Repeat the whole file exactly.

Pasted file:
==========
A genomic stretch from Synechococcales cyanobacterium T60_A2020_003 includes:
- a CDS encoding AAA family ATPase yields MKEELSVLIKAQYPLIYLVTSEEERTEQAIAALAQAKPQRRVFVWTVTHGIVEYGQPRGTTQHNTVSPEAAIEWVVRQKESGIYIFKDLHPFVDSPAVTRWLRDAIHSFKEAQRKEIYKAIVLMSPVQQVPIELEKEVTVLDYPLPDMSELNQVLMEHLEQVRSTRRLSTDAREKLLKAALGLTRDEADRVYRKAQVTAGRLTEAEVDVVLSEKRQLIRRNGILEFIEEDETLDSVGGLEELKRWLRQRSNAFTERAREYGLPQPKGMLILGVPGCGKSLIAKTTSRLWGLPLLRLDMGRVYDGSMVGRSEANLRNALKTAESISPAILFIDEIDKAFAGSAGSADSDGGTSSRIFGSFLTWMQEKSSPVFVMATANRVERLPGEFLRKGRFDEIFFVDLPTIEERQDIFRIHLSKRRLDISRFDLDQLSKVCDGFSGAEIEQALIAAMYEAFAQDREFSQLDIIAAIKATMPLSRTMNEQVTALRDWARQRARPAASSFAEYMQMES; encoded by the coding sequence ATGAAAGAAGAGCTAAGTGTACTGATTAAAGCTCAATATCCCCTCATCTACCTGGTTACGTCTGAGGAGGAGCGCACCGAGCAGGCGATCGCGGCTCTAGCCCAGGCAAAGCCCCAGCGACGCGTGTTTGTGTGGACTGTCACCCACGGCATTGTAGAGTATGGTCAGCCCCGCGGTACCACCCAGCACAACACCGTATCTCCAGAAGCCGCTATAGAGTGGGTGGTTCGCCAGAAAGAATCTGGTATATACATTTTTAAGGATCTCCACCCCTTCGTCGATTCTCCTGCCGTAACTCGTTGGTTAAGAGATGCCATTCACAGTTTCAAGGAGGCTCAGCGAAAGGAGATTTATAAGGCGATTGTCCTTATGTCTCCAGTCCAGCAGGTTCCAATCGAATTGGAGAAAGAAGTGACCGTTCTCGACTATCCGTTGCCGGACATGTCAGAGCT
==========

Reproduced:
A genomic stretch from Synechococcales cyanobacterium T60_A2020_003 includes:
- a CDS encoding AAA family ATPase yields MKEELSVLIKAQYPLIYLVTSEEERTEQAIAALAQAKPQRRVFVWTVTHGIVEYGQPRGTTQHNTVSPEAAIEWVVRQKESGIYIFKDLHPFVDSPAVTRWLRDAIHSFKEAQRKEIYKAIVLMSPVQQVPIELEKEVTVLDYPLPDMSELNQVLMEHLEQVRSTRRLSTDAREKLLKAALGLTRDEADRVYRKAQVTAGRLTEAEVDVVLSEKRQLIRRNGILEFIEEDETLDSVGGLEELKRWLRQRSNAFTERAREYGLPQPKGMLILGVPGCGKSLIAKTTSRLWGLPLLRLDMGRVYDGSMVGRSEANLRNALKTAESISPAILFIDEIDKAFAGSAGSADSDGGTSSRIFGSFLTWMQEKSSPVFVMATANRVERLPGEFLRKGRFDEIFFVDLPTIEERQDIFRIHLSKRRLDISRFDLDQLSKVCDGFSGAEIEQALIAAMYEAFAQDREFSQLDIIAAIKATMPLSRTMNEQVTALRDWARQRARPAASSFAEYMQMES; encoded by the coding sequence ATGAAAGAAGAGCTAAGTGTACTGATTAAAGCTCAATATCCCCTCATCTACCTGGTTACGTCTGAGGAGGAGCGCACCGAGCAGGCGATCGCGGCTCTAGCCCAGGCAAAGCCCCAGCGACGCGTGTTTGTGTGGACTGTCACCCACGGCATTGTAGAGTATGGTCAGCCCCGCGGTACCACCCAGCACAACACCGTATCTCCAGAAGCCGCTATAGAGTGGGTGGTTCGCCAGAAAGAATCTGGTATATACATTTTTAAGGATCTCCACCCCTTCGTCGATTCTCCTGCCGTAACTCGTTGGTTAAGAGATGCCATTCACAGTTTCAAGGAGGCTCAGCGAAAGGAGATTTATAAGGCGATTGTCCTTATGTCTCCAGTCCAGCAGGTTCCAATCGAATTGGAGAAAGAAGTGACCGTTCTCGACTATCCGTTGCCGGACATGTCAGAGCT